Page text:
Monday, May 1, 2006

afternoon stroll

As of today, I officially have one month of teaching left. I celebrated by doing hardly any teaching at all. I was unusually free of classes today, and so I took the opportunity to do something I haven’t done in quite some time - wander. I started off weaving my way through unknown neighborhoods until I ended up at Murin-an, a garden I had often passed but never entered. I particularly like the name, which means “a hermitage with no neighbors,” which was the case when it was constructed a hundred years ago, but not so now. Nevertheless, the garden was quiet and had few visitors to spoil the scenery. Unlike most gardens in Japan, this one was not meticulously groomed; the fallen leaves and uncut grass gave it a much more natural feel than the perfect moss beds of most Kyoto temples.

From there I wandered along until I saw a sign advertising special flower viewing at a temple of which I had never heard. And so I followed the winding streets to a small temple tucked in the shadow of a middle school. As I wandered around the blue, purple, and yellow iris beds I was treated to the choir club’s afternoon rehearsal.

Tokujomyo-in temple was not only showing off its beautiful flowers, but it also opened its main hall for tours. Specifically, it opened up the area beneath the main hall so that visitors could participate in the kaidan meguri, a pilgrimage of sorts. At the bottom of the stairs I stepped into a pair of straw sandals. As I ducked through the doorway I lost sight of the guide and the two other visitors in front of me as they disappeared into the darkness. The kanji for this area are “true (as in truth) or sheer (complete)” and “darkness,” and it was just as they described.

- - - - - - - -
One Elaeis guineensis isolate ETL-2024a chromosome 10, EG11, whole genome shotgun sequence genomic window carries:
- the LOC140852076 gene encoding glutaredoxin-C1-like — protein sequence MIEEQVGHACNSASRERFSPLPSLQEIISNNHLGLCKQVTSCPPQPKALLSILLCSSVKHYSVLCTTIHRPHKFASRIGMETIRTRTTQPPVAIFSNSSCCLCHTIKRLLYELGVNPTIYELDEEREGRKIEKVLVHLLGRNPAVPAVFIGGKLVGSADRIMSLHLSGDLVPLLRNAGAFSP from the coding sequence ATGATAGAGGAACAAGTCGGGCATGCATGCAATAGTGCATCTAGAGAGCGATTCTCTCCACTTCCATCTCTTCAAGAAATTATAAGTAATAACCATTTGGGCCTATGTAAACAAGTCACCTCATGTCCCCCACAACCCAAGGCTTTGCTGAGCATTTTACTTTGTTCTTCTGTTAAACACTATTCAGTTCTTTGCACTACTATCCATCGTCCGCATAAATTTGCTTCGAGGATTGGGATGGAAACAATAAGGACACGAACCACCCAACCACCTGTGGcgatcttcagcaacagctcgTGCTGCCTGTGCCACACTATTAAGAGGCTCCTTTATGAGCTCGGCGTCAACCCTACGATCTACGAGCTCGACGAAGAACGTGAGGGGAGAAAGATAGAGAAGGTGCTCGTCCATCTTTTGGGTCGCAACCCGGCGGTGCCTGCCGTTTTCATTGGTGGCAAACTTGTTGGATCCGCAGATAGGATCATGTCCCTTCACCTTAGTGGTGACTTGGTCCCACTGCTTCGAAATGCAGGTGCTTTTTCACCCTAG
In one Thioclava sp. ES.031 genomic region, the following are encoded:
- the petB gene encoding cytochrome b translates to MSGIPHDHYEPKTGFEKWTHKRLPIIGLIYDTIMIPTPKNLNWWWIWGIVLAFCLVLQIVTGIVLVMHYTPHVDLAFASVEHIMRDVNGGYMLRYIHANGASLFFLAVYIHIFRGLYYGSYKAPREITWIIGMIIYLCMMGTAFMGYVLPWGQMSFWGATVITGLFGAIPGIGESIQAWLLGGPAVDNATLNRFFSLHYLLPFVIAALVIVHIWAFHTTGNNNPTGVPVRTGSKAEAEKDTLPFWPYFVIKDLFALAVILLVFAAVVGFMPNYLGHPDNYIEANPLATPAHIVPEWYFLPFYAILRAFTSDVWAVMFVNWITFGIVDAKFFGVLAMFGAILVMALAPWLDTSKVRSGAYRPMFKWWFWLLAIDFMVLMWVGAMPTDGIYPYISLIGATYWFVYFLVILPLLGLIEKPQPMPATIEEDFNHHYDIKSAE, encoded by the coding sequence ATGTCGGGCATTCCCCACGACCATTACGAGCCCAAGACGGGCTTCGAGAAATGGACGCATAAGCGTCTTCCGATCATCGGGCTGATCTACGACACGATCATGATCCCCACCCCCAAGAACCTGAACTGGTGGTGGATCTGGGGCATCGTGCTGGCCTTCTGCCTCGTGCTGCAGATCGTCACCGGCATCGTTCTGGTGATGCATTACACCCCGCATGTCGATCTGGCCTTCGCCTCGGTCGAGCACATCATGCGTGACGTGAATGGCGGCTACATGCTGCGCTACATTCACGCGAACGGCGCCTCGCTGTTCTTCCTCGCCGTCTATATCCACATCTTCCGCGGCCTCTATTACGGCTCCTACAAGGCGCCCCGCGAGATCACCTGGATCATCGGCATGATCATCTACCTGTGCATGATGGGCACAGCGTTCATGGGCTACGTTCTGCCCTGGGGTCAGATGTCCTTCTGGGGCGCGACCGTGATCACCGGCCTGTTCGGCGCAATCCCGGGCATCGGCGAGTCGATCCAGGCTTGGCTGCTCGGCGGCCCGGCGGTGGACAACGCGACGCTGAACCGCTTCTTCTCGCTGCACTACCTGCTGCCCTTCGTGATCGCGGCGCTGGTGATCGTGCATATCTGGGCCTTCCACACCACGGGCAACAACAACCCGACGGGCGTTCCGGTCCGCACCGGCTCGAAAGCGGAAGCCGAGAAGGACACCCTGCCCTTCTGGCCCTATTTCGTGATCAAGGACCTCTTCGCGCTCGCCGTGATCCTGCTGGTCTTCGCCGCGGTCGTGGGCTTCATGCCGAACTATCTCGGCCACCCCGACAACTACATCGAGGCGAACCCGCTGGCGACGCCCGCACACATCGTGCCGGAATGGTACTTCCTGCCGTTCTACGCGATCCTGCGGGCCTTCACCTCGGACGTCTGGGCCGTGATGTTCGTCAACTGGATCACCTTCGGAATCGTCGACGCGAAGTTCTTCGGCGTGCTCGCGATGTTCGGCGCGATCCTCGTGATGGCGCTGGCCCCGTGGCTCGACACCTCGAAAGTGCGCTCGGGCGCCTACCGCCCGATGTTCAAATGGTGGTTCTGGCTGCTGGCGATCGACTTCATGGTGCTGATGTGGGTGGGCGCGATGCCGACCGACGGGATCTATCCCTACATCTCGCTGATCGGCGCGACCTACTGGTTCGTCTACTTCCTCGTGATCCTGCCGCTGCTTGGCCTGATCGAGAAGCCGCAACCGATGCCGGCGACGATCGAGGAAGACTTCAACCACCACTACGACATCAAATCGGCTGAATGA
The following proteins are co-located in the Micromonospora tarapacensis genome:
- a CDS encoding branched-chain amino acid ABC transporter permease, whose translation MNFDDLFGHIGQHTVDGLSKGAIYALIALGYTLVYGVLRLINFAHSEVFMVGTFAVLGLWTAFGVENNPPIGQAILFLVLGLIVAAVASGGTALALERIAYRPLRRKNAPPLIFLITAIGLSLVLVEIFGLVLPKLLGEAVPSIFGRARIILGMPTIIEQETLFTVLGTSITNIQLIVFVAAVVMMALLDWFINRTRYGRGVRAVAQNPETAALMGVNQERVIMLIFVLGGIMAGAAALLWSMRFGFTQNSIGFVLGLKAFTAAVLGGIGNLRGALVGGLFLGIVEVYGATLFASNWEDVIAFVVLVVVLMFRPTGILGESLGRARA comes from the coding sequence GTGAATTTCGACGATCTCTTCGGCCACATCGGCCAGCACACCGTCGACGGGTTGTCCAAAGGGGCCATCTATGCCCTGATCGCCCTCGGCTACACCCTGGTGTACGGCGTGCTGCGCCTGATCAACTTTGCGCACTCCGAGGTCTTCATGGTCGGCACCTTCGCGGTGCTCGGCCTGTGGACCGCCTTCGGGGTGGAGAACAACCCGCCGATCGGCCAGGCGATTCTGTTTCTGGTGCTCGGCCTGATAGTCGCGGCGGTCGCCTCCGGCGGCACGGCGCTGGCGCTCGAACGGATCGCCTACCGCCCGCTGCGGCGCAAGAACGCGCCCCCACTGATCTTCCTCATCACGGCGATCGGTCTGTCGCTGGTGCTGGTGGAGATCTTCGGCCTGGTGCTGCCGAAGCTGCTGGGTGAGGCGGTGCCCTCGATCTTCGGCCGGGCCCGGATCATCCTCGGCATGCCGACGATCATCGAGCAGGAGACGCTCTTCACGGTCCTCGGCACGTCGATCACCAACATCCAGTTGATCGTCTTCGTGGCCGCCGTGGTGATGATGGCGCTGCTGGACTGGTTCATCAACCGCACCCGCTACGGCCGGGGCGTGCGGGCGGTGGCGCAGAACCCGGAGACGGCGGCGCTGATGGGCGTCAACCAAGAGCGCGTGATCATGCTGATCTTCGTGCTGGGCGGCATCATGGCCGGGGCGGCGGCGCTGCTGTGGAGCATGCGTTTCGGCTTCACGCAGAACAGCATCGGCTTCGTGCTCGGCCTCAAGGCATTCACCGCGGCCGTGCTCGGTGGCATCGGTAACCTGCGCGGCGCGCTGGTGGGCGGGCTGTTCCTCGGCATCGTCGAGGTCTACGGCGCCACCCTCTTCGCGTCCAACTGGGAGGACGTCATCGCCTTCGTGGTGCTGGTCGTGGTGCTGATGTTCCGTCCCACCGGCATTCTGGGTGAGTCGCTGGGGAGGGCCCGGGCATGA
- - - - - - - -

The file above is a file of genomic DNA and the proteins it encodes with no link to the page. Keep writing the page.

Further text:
We were instructed to place our right hand along the wall and follow it around. The wooden panels under our fingertips were the outer wall of the area beneath the altar in the main sanctuary. We were told that at one point we would feel the old fashioned lock that opens up the area, and it is here that we would be directly underneath the image of the Buddha and therefore in the best place to offer up one wish. After completing the circuit I could understand how the monks and nuns feel closer to the Buddha while circumabulating through the darkness. You can see nothing and must trust that the wall your fingers are following, or the grace of Amida Buddha, will once again lead you out to daylight.

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